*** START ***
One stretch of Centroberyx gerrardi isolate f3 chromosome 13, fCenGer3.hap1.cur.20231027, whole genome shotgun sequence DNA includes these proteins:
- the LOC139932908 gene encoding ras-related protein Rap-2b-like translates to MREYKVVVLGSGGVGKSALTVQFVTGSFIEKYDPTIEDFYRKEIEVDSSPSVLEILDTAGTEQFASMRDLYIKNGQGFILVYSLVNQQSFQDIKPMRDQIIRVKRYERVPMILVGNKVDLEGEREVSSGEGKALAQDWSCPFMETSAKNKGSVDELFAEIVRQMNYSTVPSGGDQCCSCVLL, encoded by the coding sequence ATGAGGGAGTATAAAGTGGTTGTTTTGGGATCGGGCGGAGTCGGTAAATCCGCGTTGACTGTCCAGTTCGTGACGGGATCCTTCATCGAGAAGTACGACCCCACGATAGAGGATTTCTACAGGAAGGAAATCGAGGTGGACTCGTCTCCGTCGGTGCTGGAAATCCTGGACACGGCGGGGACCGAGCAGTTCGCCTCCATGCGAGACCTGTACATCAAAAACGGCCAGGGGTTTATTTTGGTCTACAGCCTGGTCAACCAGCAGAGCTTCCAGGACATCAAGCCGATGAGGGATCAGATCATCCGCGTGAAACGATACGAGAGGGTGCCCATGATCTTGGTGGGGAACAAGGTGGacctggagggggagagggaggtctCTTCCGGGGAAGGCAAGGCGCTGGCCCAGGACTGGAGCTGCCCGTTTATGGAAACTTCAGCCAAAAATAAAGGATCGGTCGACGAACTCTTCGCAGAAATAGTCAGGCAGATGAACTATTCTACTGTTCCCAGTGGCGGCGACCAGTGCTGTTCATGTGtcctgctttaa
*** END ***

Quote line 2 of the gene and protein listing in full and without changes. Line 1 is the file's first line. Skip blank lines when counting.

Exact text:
- the LOC139932908 gene encoding ras-related protein Rap-2b-like translates to MREYKVVVLGSGGVGKSALTVQFVTGSFIEKYDPTIEDFYRKEIEVDSSPSVLEILDTAGTEQFASMRDLYIKNGQGFILVYSLVNQQSFQDIKPMRDQIIRVKRYERVPMILVGNKVDLEGEREVSSGEGKALAQDWSCPFMETSAKNKGSVDELFAEIVRQMNYSTVPSGGDQCCSCVLL, encoded by the coding sequence ATGAGGGAGTATAAAGTGGTTGTTTTGGGATCGGGCGGAGTCGGTAAATCCGCGTTGACTGTCCAGTTCGTGACGGGATCCTTCATCGAGAAGTACGACCCCACGATAGAGGATTTCTACAGGAAGGAAATCGAGGTGGACTCGTCTCCGTCGGTGCTGGAAATCCTGGACACGGCGGGGACCGAGCAGTTCGCCTCCATGCGAGACCTGTACATCAAAAACGGCCAGGGGTTTATTTTGGTCTACAGCCTGGTCAACCAGCAGAGCTTCCAGGACATCAAGCCGATGAGGGATCAGATCATCCGCGTGAAACGATACGAGAGGGTGCCCATGATCTTGGTGGGGAACAAGGTGGacctggagggggagagggaggtctCTTCCGGGGAAGGCAAGGCGCTGGCCCAGGACTGGAGCTGCCCGTTTATGGAAACTTCAGCCAAAAATAAAGGATCGGTCGACGAACTCTTCGCAGAAATAGTCAGGCAGATGAACTATTCTACTGTTCCCAGTGGCGGCGACCAGTGCTGTTCATGTGtcctgctttaa